Jimmy Page Explains His Early Success as a Session Guitarist
Page offered a little insight during a recent interview with Absolute Radio (which you can watch above), looking back on his early days as a guitar-slinging teen and suggesting that -- like plenty of other successful session players in subsequent eras -- his ability to seamlessly switch between multiple disciplines helped him get a leg up over more experienced musicians.
"I got the opportunity to walk through that sort of iron-clad door," he recalled. "Session music was an extremely closed shop. I was given a try-out with other studio musicians -- I must have been seven years younger than anybody else that was around at that point, and some were considerably older. They said 'You can make up a part -- play what you want.' And because I had these roots across the board, going through from rockabilly to Chicago blues and the whole works, and acoustic playing as well, and I played harmonica too, I became quite an in-demand session player for one instrument or the other."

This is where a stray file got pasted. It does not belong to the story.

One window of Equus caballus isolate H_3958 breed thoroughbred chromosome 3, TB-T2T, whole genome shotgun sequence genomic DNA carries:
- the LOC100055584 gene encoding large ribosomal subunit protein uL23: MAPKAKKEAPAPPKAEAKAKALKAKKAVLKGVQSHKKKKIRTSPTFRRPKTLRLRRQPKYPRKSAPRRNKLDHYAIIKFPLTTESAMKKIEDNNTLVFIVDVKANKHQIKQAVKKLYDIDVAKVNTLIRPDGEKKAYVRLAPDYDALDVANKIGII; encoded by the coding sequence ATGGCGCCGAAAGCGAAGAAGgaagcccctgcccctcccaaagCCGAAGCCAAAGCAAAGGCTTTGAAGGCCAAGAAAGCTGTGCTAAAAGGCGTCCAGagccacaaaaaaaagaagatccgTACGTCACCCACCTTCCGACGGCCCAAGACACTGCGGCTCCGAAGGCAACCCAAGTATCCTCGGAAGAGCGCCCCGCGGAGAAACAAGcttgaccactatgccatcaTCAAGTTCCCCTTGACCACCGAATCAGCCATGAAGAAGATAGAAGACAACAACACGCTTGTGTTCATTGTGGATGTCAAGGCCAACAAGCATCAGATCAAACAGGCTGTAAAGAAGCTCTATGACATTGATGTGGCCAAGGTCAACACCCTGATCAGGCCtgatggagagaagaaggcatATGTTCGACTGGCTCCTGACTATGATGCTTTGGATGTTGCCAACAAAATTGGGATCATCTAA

Page is in a reflective mood lately, as he's out promoting his new photographic memoir as well as the ongoing Led Zeppelin deluxe reissues, but he's looking toward the future too; his plans for the coming months include his first new music after a lengthy recording hiatus.